Four days before the beginning of Eid al-Adha, the holiest festival in the Islamic calendar, people start preparing the special sweets eaten on this occasion, and from houses all over the Syrian capital of Damascus and other cities in the country emerge the smells and sounds of cooking. It is time for “Sambousek”, a sweet made mainly from dough filled with walnut and coconut or at least one of these ingredients and which Syrians only eat during Eid.
On Saturday evening, the night before Eid, Samia rushes to Jazmatieh market in Midan, one of the oldest areas in Damascus and famous for its oriental sweets. She goes to a stall where two men are making the dough for Sambousek and asks for three large pieces.
“It’s made from just flour and water,” she explains, “But we can’t make it at home as it needs special equipment and we come here every Eid to buy some dough and then make the sweets at home.” The two men spread the fluid mixture on a large, heated, metallic surface and bake it for only a few minutes before removing and folding it.
After buying the dough, Samia goes home, cuts it into small pieces, fills it, folds it into triangular shapes, then fries it and covers it with sugar syrup. She describes this process with great delight, calling it “a tradition that will never fade, despite the war that Syrians have lived with for years”.
However, the 50-year old admits that this tradition has changed dramatically due to the difficult economic situation; the value of the Syrian pound has dropped tenfold in the past eight years and many Syrians have lost their basic source of income.
“Before the war, we used to fill the dough with walnuts, coconut and cinnamon and every Eid we would make around ten pieces of dough. Now we can only afford to buy two or three and we just fill them with coconut.”
The only joy
After buying the dough, Samia goes shopping inside the old market. She asks about the prices of oriental sweets, without which Eid would not be complete, she says.
“Baklava, assieh, balourieh, and ma’moul are essential for every occasion but unfortunately, they’re too expensive,” she says sorrowfully. A kilo of these sweets costs between 4,500 and 10,000 Syrian lira (between seven and 16 US dollars), while the average income of a Syrian family does not exceed 200 USD.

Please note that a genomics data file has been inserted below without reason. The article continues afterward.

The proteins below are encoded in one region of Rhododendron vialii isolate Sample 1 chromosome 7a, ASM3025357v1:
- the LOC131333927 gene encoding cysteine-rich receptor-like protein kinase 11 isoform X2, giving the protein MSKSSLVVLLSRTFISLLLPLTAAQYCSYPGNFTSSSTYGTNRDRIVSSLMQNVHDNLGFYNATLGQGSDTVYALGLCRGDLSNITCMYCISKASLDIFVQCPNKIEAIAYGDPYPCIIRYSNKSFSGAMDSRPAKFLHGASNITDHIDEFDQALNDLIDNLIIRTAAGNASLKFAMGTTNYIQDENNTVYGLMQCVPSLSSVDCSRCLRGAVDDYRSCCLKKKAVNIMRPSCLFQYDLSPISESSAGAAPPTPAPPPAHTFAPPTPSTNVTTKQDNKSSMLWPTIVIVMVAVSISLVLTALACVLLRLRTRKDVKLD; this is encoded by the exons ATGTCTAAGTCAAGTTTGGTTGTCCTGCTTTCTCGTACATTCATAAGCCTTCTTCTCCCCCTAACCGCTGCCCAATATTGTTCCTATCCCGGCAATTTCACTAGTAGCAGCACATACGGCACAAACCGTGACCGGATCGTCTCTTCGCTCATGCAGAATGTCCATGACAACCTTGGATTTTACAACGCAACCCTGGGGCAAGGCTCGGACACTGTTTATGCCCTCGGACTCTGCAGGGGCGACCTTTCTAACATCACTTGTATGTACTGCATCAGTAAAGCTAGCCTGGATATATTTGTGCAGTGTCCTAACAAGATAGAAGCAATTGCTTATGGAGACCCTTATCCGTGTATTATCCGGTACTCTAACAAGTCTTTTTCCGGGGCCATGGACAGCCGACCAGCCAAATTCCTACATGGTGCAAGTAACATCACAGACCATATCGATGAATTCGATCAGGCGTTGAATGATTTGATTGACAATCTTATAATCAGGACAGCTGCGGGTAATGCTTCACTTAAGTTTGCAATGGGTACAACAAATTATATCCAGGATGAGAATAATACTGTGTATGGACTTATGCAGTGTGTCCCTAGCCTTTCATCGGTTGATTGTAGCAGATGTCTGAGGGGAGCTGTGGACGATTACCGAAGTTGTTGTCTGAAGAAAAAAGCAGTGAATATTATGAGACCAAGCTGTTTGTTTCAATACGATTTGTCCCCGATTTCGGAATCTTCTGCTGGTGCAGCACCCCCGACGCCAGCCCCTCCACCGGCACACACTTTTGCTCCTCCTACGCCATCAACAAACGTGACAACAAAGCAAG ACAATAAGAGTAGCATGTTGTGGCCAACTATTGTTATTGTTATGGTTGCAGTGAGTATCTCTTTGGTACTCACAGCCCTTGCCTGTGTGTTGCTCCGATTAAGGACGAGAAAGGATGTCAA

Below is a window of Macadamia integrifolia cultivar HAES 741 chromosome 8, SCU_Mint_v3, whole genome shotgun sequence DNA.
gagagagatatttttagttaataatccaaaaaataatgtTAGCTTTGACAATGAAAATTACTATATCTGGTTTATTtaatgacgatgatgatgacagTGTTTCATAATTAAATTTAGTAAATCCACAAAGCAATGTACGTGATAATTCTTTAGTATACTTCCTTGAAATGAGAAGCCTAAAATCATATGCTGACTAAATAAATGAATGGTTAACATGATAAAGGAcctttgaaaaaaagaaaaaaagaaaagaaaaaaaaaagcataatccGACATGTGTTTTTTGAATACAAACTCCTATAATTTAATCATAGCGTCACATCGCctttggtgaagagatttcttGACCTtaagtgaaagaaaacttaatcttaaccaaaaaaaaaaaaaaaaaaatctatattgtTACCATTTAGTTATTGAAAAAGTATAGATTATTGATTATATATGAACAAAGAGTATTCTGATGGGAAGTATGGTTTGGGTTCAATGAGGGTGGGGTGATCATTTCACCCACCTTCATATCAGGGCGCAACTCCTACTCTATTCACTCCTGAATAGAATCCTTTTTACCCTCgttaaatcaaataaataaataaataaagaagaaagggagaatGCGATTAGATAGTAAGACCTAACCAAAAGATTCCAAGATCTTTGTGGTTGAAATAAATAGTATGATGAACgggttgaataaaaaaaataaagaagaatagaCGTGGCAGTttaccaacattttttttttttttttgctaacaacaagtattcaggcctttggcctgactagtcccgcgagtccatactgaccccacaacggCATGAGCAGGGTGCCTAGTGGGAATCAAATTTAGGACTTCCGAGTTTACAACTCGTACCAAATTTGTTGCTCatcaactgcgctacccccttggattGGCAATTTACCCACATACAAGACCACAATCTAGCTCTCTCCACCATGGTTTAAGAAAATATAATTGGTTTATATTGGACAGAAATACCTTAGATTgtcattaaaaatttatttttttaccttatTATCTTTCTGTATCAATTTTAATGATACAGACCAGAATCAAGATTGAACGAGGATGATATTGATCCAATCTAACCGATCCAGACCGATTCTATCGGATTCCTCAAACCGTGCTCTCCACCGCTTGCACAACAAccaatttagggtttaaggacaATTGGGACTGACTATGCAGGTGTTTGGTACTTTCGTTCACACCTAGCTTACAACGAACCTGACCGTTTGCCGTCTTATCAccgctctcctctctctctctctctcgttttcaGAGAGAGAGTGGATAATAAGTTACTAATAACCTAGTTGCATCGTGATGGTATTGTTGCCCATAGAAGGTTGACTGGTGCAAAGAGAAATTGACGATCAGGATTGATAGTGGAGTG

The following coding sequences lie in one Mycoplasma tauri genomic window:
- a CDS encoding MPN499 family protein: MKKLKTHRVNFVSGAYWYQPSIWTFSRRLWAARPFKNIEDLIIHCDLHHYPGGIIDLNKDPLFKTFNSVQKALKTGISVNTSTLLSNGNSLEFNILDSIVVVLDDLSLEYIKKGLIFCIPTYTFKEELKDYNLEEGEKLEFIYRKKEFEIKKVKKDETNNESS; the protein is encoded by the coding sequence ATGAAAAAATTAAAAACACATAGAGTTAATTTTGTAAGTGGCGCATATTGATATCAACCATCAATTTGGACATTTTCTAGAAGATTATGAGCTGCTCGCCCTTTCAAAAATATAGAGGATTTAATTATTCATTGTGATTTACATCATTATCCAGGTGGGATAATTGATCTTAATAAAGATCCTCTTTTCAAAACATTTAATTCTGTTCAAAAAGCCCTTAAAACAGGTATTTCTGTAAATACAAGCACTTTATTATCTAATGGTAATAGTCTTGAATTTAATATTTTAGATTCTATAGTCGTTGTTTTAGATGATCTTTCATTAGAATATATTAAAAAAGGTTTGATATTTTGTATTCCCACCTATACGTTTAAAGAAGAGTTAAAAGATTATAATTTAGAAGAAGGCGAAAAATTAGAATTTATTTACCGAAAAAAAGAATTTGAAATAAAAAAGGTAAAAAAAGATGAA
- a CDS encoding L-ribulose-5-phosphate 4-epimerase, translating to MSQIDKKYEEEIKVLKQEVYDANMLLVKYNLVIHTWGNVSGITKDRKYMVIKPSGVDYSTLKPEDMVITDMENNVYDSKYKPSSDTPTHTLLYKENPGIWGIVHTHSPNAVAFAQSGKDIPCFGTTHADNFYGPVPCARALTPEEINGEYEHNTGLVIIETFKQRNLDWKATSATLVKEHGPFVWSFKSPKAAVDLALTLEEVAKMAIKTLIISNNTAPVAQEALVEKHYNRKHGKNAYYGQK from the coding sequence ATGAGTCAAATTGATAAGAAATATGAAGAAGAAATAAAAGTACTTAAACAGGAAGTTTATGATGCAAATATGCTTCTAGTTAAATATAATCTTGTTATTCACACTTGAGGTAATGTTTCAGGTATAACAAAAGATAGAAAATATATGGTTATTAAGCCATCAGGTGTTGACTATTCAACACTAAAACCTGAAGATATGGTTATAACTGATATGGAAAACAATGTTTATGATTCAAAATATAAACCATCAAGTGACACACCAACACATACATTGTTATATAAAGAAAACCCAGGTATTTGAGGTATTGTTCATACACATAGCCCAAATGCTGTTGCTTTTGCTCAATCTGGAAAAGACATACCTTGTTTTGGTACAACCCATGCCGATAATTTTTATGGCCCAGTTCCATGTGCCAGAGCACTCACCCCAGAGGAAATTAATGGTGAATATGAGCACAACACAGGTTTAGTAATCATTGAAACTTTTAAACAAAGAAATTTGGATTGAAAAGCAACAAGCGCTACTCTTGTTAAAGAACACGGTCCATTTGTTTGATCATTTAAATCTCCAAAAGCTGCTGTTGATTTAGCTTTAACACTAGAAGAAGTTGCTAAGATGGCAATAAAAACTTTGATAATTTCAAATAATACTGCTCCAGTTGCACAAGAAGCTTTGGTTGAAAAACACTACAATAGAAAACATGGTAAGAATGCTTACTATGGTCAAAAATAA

In one of the sweets shops sits Yassine, its owner. He observes his customers with interest, weighs and calculates the prices of the sweets, his face showing both happiness and sorrow. “The only pleasure Syrians have during Eid is the sweets,” he says.
And while this and similar shops do not compromise the quality of their products, even if it means high prices, Yassine says that they are now making two kinds of sweets, ordinary ones and special ones, the difference being the quality and quantity of the ingredients. In this way they are able to provide affordable items to a large number of families, even though the prices are higher than ever.
“But what can we do? Day after day, everything is getting more expensive,” he says.
Yassine, who is in his fifties, has noticed that many families are buying smaller and smaller quantities. For example, those who used to buy five kilos of sweets now might only buy one or two. Others buy only half a kilo. He says that offering sweets to guests during the Eid festival is something that is deeply rooted in Syrian tradition. “This is why every household needs sweets, even in small amounts.”
Buy sweets or make them at home?
For Om Ayman, who lives in eastern Damascus, making sweets at home is more convenient as buying them is very expensive. It is also an annual tradition that her family loves and they gather the day before Eid and make the sweets together.
The war has greatly affected 45-year-old Om Ayman and her family. She lost her husband when a mortar bomb fell on their house three years ago and now she has to work hard to support her two sons.
To make sure they make the most of Eid and its sweets, this year she decided to save money by changing some of the ingredients, filling the pastries with peanuts instead of walnuts and adding food colouring to the peanuts so they look like pistachios. “We can find our own ways to feel joy,” she said.
Fifty-five-year-old Faten and her three sons live quite near Om Ayman. Since they were displaced from their village in Eastern Ghouta after the heavy fighting in 2013, life has become much harder for her family.
This year, Faten decided not to make any sweets at all. The reason is obvious, she says, as they don’t have any happiness or joy in their lives and the Day of Eid is just like any other day.
When I asked her what her sons think about this, she replied with a sarcastic smile, “My sons prefer spending the little money we have on more necessary things. Sweets are a luxury that we cannot afford now, unfortunately.”